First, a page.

The disdain French enterprise has so far demonstrated toward doctoral students can be partly explained, though few will admit it openly, to prejudices toward the state-run university system in general. The grandes écoles are outside this system and it is to these small elite schools that business leaders look to snap up well-polished graduates for their management ranks. For Jonathan Nussbaumer, co-author of the Insitut Montaigne report, “the current structure of doctoral programs is poorly suited to the demands placed on professional engineers.” If a thesis is to assume a role in the education of young professionals the report has made clear the need for more “flexible” doctoral programs with provisions to “alternate between periods of research, teaching, or actual work experience and a framework that allows the creation of start-ups.”
Nevertheless, for Stéphane Mallat, Professor at the Polytechnique and renowned for his work in applied mathematics, an evolution of the current mindset will require time more than anything else. “During discussions everyone agrees: ‘Yes, research, innovation, it’s crucial’. Yet in reality, [and particularly within large corporations] research teams are driven by the immense pressure placed on engineers for development. To resist this pressure and be able to say ‘in three years, this engineer could really bring something’, a gut feeling is required, and to know this feeling one must have lived it”. In his estimation, the path taken by doctoral students will struggle to gain any real respect until those who have walked it are seated in positions power themselves.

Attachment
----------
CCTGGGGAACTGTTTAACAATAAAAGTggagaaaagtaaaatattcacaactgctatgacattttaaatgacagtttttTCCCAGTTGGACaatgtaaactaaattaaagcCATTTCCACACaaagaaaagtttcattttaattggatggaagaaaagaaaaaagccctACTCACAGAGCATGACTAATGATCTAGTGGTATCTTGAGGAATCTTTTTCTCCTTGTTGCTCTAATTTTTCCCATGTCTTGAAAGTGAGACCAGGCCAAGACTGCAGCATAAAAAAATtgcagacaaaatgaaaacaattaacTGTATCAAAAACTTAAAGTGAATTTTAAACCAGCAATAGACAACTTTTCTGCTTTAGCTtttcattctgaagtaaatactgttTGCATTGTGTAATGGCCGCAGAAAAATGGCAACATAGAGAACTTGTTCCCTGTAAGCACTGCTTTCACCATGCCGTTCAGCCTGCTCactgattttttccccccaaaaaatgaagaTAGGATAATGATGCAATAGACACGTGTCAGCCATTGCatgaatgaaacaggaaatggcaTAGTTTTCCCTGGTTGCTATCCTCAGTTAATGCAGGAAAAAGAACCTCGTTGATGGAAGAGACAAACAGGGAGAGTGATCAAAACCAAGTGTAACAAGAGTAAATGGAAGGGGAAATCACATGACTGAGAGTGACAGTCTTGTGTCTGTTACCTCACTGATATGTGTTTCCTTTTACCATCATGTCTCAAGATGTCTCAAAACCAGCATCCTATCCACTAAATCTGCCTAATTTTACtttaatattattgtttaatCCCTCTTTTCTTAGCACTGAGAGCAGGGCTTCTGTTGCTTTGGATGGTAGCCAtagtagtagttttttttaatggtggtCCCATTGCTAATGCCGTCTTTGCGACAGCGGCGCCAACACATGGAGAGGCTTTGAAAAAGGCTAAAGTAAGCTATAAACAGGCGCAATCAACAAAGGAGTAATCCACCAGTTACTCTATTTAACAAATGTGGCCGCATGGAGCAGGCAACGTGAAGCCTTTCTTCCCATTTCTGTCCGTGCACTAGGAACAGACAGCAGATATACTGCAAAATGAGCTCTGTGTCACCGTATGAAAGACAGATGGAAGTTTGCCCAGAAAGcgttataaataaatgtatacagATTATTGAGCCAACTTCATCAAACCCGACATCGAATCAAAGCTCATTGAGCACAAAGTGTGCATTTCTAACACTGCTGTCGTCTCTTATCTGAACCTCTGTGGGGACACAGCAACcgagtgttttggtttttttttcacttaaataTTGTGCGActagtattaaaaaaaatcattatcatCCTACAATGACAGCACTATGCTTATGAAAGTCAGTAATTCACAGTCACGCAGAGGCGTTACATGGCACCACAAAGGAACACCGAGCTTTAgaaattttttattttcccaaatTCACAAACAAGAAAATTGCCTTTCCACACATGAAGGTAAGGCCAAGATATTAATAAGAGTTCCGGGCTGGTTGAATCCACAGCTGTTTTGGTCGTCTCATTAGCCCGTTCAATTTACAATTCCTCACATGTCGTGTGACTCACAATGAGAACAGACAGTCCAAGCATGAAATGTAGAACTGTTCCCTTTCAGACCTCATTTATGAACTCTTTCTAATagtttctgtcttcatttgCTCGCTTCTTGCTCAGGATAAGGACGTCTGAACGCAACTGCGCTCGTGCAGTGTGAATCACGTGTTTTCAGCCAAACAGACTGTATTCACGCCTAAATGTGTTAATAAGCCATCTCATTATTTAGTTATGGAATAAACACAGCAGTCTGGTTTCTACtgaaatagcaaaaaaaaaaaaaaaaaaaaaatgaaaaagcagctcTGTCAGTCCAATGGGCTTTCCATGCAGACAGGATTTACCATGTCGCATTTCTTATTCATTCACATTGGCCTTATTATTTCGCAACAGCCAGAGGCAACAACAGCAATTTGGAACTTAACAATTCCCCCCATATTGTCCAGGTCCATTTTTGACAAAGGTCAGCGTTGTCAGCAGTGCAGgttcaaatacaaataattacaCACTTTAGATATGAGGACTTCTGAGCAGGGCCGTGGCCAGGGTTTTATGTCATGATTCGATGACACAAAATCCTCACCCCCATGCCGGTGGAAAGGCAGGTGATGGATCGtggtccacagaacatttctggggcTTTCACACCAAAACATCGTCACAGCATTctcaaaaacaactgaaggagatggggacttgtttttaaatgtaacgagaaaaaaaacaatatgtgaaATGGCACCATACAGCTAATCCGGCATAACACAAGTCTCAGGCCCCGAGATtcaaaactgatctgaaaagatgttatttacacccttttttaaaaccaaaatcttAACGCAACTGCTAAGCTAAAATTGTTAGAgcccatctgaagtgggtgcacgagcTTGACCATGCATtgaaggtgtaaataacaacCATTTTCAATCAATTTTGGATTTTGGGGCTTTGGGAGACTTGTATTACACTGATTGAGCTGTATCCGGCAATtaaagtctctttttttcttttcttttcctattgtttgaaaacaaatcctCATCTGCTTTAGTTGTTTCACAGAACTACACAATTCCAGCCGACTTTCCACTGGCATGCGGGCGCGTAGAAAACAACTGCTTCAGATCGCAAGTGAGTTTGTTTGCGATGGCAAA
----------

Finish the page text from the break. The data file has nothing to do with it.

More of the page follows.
In many countries, the transition through pure research occurs much more naturally over the course of the engineer’s education and is implemented more systematically than is the case in France. Upon completion of his undergraduate studies at the Ecole Centrale Paris, the centralien Gautier Brunet crossed the Atlantic and continued his studies from within the Department of Aeronautics and Astronautics at MIT. In the United States he discovered an environment where “a Masters Thesis was seen as an essential intermediate point on the path to a PhD.” Like all students in his class, fulfillment of the requirements for his degree depended on successful completion of a Masters Thesis, based on research conducted in the university’s laboratories where he was able to rub shoulders with like-minded individuals at all levels of academic attainment. “In a given lab,” he explains, “there is typically an undergrad being initiated into the research environment, a Master’s candidate serving as a research assistant, a PhD candidate, a post-doc…” As the report has highlighted, this process ensures that American engineering students are introduced to the laboratory environment at their earliest stages of development as is also the case in other countries, such as Germany and Sweden.
The report underlines the obstacles lying in the path of young engineers trying to make the difficult leap toward becoming “the main drivers for the advancement of laboratory research into the realm of practical application.” While current methods of instruction, along with a lack of infrastructure have no doubt contributed to this problem—the Institut Montaigne report recommends a new approach which consists of creating “centers for experimental research” complete with laboratory facilities that are open to all students who could then avail themselves of the opportunity “to learn through doing”—perhaps the main culprit is the scholastic approach which places too much emphasis on theory.
While it is known that French engineering students typically begin their studies with a level of scientific knowledge superior to their homologues in other countries, it is also known that their instruction up to that point has for the most part been rather abstract. In the United States “students often have a far deeper experience with projects” than their French counterparts, explains Gautier Brunet. “Many of them have entered competitions between schools or have taken part in challenges. They have gained practical knowledge and are better acquainted with real world situations.”